Cumbria and its history

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Carlisle Castle
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Kendal
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Ambleside

About Cumbria

Cumbria is the most north westerly ceremonial county in England and was created as a county in 1974 from territory of the historic counties of Cumberland, Westmorland, Lancashire north of The Sands and a small part of Yorkshire. Cumbria is well-known for its natural beauty and much of its landscape is protected: It contains the largest National Park in Britain – The Lake District which was established in 1951 and it also contains a small part of the Yorkshire Dales National Park.

The county is the third largest ceremonial county in England by area but the eighth smallest by population. It is predominantly rural, with much of its economy based on agriculture and tourism. Cumbria has an area of 6,768 km² which makes it England’s third largest county, but it only has seventy-three inhabitants per km2. It is the third least densely populated county in the country.

Cumbria's largest settlement and only city is Carlisle, in the north of the county with Barrow in Furness being the largest town in the south of the county. The county's population is predominantly rural and has the second-lowest population density among English counties.

The towns with a population over 20,000 people include Carlisle, Barrow-in-Furness, Kendal, Whitehaven, and Workington.

Carlisle

Carlisle is the main shopping, commercial and industrial centre for the north of Cumbria. The Romans settled there to serve the forts on Hadrian’s Wall. The Castle is a popular tourist destination and was first built in 1092 and rebuilt in stone in 1122. Over the years it has been a prison for Mary Queen of Scots and was a military garrison. Today the Duke of Lancaster’s Regiment is located there as is The Border Regiment Museum. Carlisle Cathedral is a medieval church of over nine hundred years standing and is the seat of the Bishop of Carlisle.

Discover Carlisle - a significant place since before Roman times and the largest city in England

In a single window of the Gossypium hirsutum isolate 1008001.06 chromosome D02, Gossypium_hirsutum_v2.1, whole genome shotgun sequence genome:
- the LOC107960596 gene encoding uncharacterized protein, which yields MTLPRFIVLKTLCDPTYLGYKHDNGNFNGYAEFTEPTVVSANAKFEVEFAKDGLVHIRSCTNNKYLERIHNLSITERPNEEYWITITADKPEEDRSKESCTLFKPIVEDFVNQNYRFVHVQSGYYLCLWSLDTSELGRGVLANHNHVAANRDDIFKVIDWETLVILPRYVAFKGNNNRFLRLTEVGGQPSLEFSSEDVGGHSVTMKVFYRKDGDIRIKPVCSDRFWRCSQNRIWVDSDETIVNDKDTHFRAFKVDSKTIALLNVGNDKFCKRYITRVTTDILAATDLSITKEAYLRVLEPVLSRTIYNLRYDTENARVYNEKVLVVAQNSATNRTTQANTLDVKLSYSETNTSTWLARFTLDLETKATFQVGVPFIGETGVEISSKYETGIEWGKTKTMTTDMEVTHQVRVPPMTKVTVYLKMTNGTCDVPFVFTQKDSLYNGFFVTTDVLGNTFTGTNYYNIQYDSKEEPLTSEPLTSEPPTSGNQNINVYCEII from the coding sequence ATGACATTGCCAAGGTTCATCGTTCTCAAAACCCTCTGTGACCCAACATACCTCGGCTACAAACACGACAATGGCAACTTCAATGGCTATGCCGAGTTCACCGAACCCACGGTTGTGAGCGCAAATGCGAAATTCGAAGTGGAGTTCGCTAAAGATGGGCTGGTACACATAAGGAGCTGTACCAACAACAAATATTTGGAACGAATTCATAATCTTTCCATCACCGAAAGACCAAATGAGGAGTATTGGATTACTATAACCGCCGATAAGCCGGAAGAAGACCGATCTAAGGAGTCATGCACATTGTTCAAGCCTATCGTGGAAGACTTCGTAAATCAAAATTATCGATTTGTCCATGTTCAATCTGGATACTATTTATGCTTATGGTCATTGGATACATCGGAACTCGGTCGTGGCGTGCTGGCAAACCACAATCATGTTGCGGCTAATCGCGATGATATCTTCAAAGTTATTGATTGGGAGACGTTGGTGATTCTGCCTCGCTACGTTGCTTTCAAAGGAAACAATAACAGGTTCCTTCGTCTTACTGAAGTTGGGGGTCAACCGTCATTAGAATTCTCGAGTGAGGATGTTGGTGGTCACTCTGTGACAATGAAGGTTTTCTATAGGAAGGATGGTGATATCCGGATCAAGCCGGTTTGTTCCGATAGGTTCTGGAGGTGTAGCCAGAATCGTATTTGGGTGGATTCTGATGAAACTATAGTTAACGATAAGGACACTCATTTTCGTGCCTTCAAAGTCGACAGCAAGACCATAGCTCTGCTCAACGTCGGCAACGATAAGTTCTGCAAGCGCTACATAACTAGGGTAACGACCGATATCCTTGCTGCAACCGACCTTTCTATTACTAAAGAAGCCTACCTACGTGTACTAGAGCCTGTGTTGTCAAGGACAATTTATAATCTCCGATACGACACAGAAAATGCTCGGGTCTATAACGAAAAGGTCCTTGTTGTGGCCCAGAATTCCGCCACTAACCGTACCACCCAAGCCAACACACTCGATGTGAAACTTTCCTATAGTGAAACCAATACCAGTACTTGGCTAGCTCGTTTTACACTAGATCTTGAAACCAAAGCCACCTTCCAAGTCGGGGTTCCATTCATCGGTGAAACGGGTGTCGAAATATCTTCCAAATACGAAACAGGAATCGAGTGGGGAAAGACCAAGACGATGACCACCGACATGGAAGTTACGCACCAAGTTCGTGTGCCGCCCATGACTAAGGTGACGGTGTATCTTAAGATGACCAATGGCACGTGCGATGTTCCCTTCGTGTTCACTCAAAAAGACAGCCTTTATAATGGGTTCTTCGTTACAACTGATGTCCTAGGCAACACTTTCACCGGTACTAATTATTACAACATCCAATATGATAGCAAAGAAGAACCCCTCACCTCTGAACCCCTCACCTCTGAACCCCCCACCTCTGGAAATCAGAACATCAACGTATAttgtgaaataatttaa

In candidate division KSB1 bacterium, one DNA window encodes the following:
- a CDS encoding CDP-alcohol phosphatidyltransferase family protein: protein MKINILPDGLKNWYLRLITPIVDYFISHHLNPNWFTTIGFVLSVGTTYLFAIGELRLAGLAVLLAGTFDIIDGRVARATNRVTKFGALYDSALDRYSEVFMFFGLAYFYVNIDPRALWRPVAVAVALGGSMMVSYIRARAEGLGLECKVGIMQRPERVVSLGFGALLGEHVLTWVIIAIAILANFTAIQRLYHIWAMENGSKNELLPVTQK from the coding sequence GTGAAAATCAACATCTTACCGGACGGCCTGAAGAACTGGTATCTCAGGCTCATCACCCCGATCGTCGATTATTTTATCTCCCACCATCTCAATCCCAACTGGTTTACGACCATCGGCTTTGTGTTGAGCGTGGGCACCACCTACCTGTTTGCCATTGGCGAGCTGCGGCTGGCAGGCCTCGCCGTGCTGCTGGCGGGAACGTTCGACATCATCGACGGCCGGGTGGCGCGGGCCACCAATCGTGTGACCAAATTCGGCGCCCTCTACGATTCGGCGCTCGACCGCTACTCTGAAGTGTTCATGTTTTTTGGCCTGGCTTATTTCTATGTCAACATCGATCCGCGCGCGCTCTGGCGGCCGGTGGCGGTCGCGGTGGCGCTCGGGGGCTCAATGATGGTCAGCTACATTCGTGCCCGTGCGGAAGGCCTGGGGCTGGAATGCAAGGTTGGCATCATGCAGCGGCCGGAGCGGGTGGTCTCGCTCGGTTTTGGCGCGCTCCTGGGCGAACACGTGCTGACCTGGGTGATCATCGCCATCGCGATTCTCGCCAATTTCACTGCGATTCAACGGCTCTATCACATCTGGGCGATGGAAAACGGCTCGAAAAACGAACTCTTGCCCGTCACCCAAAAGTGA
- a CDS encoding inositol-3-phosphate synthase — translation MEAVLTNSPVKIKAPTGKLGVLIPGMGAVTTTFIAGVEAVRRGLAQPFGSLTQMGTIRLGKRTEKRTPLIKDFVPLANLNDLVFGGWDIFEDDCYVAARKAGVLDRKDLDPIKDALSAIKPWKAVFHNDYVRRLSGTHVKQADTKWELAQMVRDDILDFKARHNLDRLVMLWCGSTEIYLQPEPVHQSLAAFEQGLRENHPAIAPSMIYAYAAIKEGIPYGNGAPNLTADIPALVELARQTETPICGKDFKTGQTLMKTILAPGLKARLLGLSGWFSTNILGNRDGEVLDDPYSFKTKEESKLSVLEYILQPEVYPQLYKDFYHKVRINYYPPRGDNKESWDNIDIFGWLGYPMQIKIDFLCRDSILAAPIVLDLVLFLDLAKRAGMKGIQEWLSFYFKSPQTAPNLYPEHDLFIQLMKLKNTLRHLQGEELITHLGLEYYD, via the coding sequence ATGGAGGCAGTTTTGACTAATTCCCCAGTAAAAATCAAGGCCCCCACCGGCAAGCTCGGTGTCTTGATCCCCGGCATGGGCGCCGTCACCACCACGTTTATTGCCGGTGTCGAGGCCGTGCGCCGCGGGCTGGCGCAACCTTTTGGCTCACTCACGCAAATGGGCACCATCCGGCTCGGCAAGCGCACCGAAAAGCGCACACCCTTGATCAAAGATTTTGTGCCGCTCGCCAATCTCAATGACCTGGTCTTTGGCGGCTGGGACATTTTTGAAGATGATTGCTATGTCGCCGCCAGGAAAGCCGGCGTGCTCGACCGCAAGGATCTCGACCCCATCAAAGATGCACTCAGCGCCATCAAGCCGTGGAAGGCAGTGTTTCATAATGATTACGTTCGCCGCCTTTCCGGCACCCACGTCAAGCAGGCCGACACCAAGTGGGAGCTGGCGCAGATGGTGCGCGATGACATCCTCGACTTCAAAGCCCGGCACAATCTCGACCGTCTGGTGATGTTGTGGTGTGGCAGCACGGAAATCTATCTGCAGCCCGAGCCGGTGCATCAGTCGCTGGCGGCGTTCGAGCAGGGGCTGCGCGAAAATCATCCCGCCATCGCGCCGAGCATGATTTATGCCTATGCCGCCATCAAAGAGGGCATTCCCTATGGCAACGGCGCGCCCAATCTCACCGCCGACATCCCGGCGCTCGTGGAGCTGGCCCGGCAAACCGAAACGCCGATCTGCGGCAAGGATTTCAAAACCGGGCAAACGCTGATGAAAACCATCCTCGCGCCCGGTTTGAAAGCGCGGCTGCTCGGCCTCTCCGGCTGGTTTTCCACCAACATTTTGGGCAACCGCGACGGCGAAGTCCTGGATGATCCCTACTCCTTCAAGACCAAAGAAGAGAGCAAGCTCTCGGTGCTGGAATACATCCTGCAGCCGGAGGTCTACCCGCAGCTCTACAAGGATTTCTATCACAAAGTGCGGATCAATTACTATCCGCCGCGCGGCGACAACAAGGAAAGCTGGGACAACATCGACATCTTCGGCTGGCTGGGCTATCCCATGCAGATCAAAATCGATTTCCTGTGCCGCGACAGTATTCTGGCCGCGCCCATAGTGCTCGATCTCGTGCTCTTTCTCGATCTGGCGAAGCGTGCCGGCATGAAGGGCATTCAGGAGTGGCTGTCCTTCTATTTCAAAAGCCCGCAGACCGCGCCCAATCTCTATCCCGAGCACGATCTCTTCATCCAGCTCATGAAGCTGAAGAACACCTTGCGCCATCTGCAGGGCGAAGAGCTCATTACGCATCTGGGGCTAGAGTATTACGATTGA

Barrow-in-Furness

Barrow- in-Furness, a port town, developed from a 19th century hamlet and is located on the Furness peninsula. It is a large industrial town which is now a major ship building force in the country. It has wonderful beaches with nature reserves and bird sanctuaries, entertainment hubs and an interesting Viking history. Find out more about Barrow In Furness

 

Kendal

Kendal is located on the edge of the Lake District and is a very busy market town which is famous for its Mint Cake which is eaten all around the world. It was granted a market charter in 1189 and has a long history as a wool centre. There is a community hub providing entertainment, the beautiful Holy Trinity Church and there are many stunning walking and cycling routes. Find out more about Kendal

 

Workington

Workington, located at the mouth of the river Derwent is a market town with a lengthy pit and coal exportation history. It developed into a port town then diversified into light industry. Today there are a number of museums, a theatre and a permanent outdoor 3D sound performance space which is the only one in the UK. Find out more about Workington.

 

Whitehaven

Whitehaven is a Georgian town established in 1633 as a fishing town. It was built on mining and shipping and was once the largest ports in the country. It is a gateway to the Lake District and hosts the Beacon Museum and the historical marina. It has an incredible coastal path from Whitehaven to St Bees that follows the impressive cliffs. Find out more about Whitehaven

 

Statistics about Cumbria

To find out more statistics about Cumbria (such as Health and Social Care, Housing, Crime and Community Safety) visit https://www.cumbriaobservatory.org.uk/

 

Lake District National Park

The Lake District National Park is England's largest and covers 2362 square kilometres. It was established in 1954 and its highest mountain is Scafell Pike at 978 metres (3210 feet). Woodland covers 12 percent of the Lake District National Park, around 28,500 hectares and 40,478 people live within the boundaries of the National Park. (Source: Mid-Year 2018 Office for National Statistics Population Estimates). The main source of income in the Lake District is tourism and there are 55,690 hectares of Sites of Special Scientific Interest.

To find out more about the Lake District National Park visit

Home : Lake District National Park

 

Yorkshire Dales National Park

The Yorkshire Dales National Park was created in 1954. Most of the National Park is in Yorkshire but almost one-third of it falls within Cumbria. It encompasses the market town of Kirkby Lonsdale on the Lancashire border in south Cumbria to Appleby-in-Westmorland in the north.

To find out more about the Yorkshire Dales in Cumbria visit:

The Yorkshire Dales area in Cumbria - Visit Cumbria

 

 

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Workington
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Hadrian's Wall
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Maryport harbour